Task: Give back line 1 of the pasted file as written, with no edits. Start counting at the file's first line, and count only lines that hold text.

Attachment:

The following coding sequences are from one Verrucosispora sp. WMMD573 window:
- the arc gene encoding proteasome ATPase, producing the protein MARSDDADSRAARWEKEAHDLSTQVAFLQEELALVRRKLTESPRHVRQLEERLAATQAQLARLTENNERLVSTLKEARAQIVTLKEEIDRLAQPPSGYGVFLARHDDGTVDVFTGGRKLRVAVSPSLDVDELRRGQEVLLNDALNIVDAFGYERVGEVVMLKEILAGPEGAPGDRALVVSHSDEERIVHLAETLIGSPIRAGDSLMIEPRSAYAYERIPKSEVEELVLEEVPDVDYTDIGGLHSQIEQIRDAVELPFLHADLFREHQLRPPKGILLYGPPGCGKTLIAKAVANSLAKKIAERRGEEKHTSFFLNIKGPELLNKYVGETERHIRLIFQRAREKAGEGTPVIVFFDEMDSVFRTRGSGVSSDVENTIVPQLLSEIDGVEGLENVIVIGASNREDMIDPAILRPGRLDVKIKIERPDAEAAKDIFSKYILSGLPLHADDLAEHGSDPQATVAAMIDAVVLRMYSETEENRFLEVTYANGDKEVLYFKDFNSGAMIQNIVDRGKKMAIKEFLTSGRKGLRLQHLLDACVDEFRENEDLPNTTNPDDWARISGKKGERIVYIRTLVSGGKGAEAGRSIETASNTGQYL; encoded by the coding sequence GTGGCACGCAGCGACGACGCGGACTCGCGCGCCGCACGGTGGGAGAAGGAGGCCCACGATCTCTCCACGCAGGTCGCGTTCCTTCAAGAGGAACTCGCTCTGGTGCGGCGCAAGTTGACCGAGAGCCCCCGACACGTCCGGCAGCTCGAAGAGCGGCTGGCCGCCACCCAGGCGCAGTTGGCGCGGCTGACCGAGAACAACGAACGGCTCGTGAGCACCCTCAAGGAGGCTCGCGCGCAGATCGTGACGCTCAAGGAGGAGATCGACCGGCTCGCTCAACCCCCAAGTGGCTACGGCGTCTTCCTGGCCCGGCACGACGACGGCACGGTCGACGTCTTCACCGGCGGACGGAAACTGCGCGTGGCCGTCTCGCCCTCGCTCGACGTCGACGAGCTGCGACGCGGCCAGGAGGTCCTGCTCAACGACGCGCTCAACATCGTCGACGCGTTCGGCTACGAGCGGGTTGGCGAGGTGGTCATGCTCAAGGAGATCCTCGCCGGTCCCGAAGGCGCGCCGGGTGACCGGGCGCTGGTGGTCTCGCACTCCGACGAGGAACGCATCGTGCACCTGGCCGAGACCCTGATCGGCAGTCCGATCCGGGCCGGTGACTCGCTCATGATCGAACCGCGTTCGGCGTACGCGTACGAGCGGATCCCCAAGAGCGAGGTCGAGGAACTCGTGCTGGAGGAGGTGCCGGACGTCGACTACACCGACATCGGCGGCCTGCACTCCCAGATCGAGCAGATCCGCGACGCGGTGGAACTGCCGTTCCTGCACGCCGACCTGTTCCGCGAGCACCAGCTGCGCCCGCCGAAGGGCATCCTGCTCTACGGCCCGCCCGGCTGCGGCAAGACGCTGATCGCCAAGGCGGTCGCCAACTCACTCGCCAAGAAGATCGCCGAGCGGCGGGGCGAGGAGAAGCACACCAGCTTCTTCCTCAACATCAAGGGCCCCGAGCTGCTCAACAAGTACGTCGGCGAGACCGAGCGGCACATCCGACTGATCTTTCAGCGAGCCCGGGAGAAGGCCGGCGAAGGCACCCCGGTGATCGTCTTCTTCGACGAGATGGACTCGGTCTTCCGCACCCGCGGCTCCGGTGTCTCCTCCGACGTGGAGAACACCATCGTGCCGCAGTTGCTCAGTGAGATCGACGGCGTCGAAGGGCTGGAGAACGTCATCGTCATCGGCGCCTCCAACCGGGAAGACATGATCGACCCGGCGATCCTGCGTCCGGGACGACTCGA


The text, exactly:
The following coding sequences are from one Verrucosispora sp. WMMD573 window: